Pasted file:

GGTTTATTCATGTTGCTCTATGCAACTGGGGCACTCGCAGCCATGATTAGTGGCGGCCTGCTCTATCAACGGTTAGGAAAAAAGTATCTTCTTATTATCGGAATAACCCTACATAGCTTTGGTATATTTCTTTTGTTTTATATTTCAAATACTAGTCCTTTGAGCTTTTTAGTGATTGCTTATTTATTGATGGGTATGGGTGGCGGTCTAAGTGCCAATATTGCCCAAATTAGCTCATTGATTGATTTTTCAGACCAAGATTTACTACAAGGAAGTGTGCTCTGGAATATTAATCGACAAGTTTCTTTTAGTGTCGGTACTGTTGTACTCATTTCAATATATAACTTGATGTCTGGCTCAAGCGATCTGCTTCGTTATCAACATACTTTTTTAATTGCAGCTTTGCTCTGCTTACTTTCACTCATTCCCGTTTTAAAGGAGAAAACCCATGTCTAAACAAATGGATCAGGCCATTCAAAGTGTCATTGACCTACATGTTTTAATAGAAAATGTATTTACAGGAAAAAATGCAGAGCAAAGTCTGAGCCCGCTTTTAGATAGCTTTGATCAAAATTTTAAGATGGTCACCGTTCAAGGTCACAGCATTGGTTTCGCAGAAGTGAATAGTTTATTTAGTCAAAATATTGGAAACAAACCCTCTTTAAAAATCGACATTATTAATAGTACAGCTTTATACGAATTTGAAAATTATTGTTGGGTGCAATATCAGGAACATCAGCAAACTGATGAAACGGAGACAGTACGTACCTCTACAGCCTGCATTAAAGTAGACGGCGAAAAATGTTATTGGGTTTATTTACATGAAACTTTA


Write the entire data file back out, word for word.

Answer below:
GGTTTATTCATGTTGCTCTATGCAACTGGGGCACTCGCAGCCATGATTAGTGGCGGCCTGCTCTATCAACGGTTAGGAAAAAAGTATCTTCTTATTATCGGAATAACCCTACATAGCTTTGGTATATTTCTTTTGTTTTATATTTCAAATACTAGTCCTTTGAGCTTTTTAGTGATTGCTTATTTATTGATGGGTATGGGTGGCGGTCTAAGTGCCAATATTGCCCAAATTAGCTCATTGATTGATTTTTCAGACCAAGATTTACTACAAGGAAGTGTGCTCTGGAATATTAATCGACAAGTTTCTTTTAGTGTCGGTACTGTTGTACTCATTTCAATATATAACTTGATGTCTGGCTCAAGCGATCTGCTTCGTTATCAACATACTTTTTTAATTGCAGCTTTGCTCTGCTTACTTTCACTCATTCCCGTTTTAAAGGAGAAAACCCATGTCTAAACAAATGGATCAGGCCATTCAAAGTGTCATTGACCTACATGTTTTAATAGAAAATGTATTTACAGGAAAAAATGCAGAGCAAAGTCTGAGCCCGCTTTTAGATAGCTTTGATCAAAATTTTAAGATGGTCACCGTTCAAGGTCACAGCATTGGTTTCGCAGAAGTGAATAGTTTATTTAGTCAAAATATTGGAAACAAACCCTCTTTAAAAATCGACATTATTAATAGTACAGCTTTATACGAATTTGAAAATTATTGTTGGGTGCAATATCAGGAACATCAGCAAACTGATGAAACGGAGACAGTACGTACCTCTACAGCCTGCATTAAAGTAGACGGCGAAAAATGTTATTGGGTTTATTTACATGAAACTTTA